VIRC Hosts Unique Rowing Drag Race
With the north wind Boreas casting a jaundiced eye on Jensen Point, VIRC hosted its inaugural Drag Race in Quartermaster Harbor on Sunday morning June 2nd. Eleven masters rowers (7 men and 4 women) braved the choppy waters, rowing single sculls in side by side 500 meter sprint races. Bruce Morser’s elegant sailing vessel, “The Courageous”, festooned with two drag race light trees served as the starting line with the finish off the tip of Jensen Point. Two kayaks dangling from the bow and stern of the Courageous functioned as “stake” boats where VIRC volunteers held the stern of each competitor’s boat to ensure a fair start.
Mid way through the event the unusual “stake’ boat configuration contributed some levity when with the winds picked up and the volunteers were forced to hold on tighter and tighter while the rowers gained the correct “point” down the course. Without being able to see the lights counting down the start to green, one volunteer/rower combination mistimed the release with the rower heading down the course and the volunteer heading into the sound.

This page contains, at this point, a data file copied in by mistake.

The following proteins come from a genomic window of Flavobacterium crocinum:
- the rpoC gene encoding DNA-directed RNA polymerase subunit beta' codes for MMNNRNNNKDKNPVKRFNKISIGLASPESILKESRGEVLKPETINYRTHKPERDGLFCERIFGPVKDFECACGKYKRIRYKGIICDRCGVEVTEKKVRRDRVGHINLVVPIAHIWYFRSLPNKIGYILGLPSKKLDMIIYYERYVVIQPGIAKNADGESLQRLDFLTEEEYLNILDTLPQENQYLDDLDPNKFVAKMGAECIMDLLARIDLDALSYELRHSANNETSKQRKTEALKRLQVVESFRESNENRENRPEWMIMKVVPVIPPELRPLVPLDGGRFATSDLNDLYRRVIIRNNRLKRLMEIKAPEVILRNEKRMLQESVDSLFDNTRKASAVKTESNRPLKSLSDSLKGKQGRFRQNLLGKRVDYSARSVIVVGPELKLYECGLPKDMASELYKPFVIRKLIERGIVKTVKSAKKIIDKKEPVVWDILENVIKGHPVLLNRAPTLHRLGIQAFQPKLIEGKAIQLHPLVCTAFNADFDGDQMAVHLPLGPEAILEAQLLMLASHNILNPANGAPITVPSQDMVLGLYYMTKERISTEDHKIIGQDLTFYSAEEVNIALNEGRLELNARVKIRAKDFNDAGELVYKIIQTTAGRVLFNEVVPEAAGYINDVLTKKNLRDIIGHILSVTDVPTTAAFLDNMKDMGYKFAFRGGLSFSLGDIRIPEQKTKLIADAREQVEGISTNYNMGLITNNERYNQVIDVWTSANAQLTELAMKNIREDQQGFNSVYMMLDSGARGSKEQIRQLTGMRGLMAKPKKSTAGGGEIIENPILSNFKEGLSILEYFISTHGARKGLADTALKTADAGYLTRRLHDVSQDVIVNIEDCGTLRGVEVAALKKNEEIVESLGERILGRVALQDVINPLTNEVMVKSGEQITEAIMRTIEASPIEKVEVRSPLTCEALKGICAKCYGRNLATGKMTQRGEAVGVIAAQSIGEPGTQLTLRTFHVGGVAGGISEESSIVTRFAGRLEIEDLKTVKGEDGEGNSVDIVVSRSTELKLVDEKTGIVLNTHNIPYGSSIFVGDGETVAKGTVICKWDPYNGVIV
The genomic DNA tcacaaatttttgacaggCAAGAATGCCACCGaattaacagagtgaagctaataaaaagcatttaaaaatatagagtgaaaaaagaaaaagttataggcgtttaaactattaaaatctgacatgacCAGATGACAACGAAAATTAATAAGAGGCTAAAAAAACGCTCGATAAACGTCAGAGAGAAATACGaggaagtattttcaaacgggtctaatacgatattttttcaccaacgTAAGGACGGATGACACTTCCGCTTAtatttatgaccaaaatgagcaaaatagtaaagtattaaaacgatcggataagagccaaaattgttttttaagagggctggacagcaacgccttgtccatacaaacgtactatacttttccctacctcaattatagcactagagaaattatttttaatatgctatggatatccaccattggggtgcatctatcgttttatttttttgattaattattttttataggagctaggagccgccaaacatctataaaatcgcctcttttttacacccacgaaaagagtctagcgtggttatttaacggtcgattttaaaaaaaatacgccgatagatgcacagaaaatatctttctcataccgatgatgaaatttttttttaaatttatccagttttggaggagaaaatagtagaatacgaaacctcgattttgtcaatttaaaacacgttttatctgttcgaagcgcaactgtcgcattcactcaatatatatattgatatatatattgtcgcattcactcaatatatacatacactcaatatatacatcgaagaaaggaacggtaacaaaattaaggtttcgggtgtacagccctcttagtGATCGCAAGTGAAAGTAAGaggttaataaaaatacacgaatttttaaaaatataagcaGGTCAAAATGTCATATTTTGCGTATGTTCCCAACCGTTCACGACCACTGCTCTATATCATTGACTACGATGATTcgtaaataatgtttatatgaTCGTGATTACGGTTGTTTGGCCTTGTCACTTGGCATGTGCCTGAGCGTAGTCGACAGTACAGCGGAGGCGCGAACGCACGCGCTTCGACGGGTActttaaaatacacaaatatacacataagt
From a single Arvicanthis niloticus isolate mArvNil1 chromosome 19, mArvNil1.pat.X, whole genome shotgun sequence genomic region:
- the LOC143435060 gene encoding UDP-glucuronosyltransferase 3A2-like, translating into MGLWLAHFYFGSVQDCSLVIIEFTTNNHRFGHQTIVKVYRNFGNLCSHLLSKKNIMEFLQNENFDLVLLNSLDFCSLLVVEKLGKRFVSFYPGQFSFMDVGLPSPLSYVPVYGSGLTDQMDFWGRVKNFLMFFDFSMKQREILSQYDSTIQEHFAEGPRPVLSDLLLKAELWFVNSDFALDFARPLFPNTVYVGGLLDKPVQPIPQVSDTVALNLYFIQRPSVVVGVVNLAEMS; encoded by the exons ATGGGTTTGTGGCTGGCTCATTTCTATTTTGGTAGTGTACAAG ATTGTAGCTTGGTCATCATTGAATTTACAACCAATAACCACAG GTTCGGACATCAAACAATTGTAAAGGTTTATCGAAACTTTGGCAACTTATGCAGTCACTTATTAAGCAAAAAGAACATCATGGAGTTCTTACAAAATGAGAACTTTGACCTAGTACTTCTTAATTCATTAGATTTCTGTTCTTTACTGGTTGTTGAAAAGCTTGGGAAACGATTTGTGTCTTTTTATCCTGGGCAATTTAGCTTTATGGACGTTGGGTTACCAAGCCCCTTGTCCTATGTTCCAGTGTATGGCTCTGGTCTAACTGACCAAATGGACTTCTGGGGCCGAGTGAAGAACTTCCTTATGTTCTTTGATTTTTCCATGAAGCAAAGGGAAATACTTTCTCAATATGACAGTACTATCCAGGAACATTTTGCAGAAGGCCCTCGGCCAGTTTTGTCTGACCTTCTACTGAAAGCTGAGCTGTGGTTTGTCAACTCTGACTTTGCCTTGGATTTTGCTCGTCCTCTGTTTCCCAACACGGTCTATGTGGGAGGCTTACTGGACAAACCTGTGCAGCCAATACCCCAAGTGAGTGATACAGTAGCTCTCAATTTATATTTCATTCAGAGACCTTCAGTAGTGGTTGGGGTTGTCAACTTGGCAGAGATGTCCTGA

John Christianson of Bainbridge Island Rowing Club won the men’s competition coming back from an early loss to enter the final from the repechage (a nice French word for “second chance”) bracket. Carolyn Thompson of the Vancouver (BC) Rowing Club was the women’s winner.
Vashon Island Junior Crew rowers also competed in some exhibition events with Emmie Kehoe winning over Charles Elliott in a singles event. Any handicaps due rowers based on age or gender were accounted for at the start meaning that most races has extremely tight and exciting finishes.
An erg was also set up to allow junior crew members to compete in a one-minute race to see who could row the most meters in that time. Jacob Plihal nosed out coach Tom Kicinski in the men’s competition with Kalie Heffernan taking the women’s bracket.
Event organizer Nancy Foster-Moss thanked all of the rowers and volunteers for making this first event a memorable one. Colby Atwood, the club president who came up with the idea for this unique racing format said, “We learned a lot in this first year and received some really positive feedback from the participants [and US Rowing referees]. We definitely will be back next year to grow this race.”
By: Pat Call, rower and father of two junior rowers